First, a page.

The spiders will eat well tonight. There’s an ants’ nest near this mooring and tonight the exterior of das Boot and the neighbours’ boat is covered with winged ants expelled from the family home. I have closed the windows, cancelled all shore leave and am preparing to sweat it out. It is warm and muggy after a day of intermittent cloud and hot sunshine. Apart from a brief excursion to Reach to get onions and to check on the progress of the blackberries, I have been at the marina all day.
When I came here yesterday I was thinking of peace and quiet, rest and relaxation. This morning I realised I had a tight knot of anxiety in my chest. I poked at it, was it the unplanned but necessary expenditure for the boat? A mild reaction. Not that then. Was I worried about a possible workless future? A stronger reaction. Moving? Stronger still. So I spent much of the day trying to untangle my feelings. Not moving also brought a feeling of anxiety, so it was good that I had arranged to speak to my friend Nicola this evening. We have known each other for twenty-six years, we’ve witnessed each other go through difficult times, make difficult decisions. She has a few of her own to make right now too and one of them involves the possibility of moving.
I can’t say when we finished talking, she to attend her online meditation class, I to cook my supper, that my feelings of anxiety were wholly resolved but I did feel better, and my thoughts were clearer. I hope she felt the same way. It is astounding how much energy anxiety uses up. I imagine these flying ants aren’t feeling too zen either.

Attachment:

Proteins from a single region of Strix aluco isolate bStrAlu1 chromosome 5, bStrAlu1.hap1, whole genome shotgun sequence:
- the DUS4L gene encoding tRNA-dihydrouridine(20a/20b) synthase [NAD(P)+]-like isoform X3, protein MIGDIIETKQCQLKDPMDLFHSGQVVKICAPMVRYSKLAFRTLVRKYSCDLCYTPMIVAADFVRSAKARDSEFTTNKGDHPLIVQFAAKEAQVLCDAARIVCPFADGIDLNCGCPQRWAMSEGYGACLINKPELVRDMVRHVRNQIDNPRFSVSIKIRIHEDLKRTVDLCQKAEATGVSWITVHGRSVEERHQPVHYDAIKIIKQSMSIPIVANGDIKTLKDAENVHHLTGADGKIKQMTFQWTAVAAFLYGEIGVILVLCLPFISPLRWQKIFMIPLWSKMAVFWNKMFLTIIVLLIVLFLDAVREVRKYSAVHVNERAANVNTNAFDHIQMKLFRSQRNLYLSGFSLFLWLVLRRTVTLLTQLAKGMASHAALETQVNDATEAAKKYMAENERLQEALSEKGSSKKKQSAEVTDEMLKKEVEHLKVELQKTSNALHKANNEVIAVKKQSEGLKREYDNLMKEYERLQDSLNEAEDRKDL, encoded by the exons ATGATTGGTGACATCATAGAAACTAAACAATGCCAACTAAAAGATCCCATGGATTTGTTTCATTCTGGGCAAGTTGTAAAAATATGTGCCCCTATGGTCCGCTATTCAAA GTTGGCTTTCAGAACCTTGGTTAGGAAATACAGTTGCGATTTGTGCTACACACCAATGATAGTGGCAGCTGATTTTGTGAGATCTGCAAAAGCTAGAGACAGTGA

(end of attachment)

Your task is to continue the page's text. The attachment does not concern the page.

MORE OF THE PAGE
Last night I noticed some new boats at the marina, and some old ones at different moorings. Today I took a walk around and realised some boats that have been here for years have gone. Several of the new boats are new, as in of fairly recent construction, and look very smart. When I first came here I imagined men in white flannels and blue blazers with gold wristwatches who said things like “The sun is past the yard arm, time for a pink gin”, but there weren’t any. Could the champagne set have finally arrived? I was disappointed to find that a boat I thought was called Avocado is actually called Anchored. Lots of the boats are named after women. My neighbours’ boat doesn’t seem to have a name at all, but just, in a way which seems slightly Orwellian, a number.
Nicola and I talked about lockdown, about walking our areas, about enjoying exploring our neighbourhoods. She found she made new friends, people she knew slightly have become people she will walk with. I admitted to finding that I had enjoyed the simplicity of life in lockdown, the lack of choices became a positive. Nicola had similar feelings about the experience, though she hadn’t got into jigsaws.
When I left the teaching job at the school where I worked with Nicola it was to take a risk on a new career. I didn’t want to reach the end of my working life and look back wondering if I could have done something else. I also felt that given the demands of teaching I might die of exhaustion before getting my pension. So leaving was a leap of faith, a jump in the dark, and I can say hand on heart I am very glad I took it. It may be time to start thinking of moving home in the same spirit. Thanks Nicola. Our chat did me the world of good.
Stay safe. Keep well. Be kind.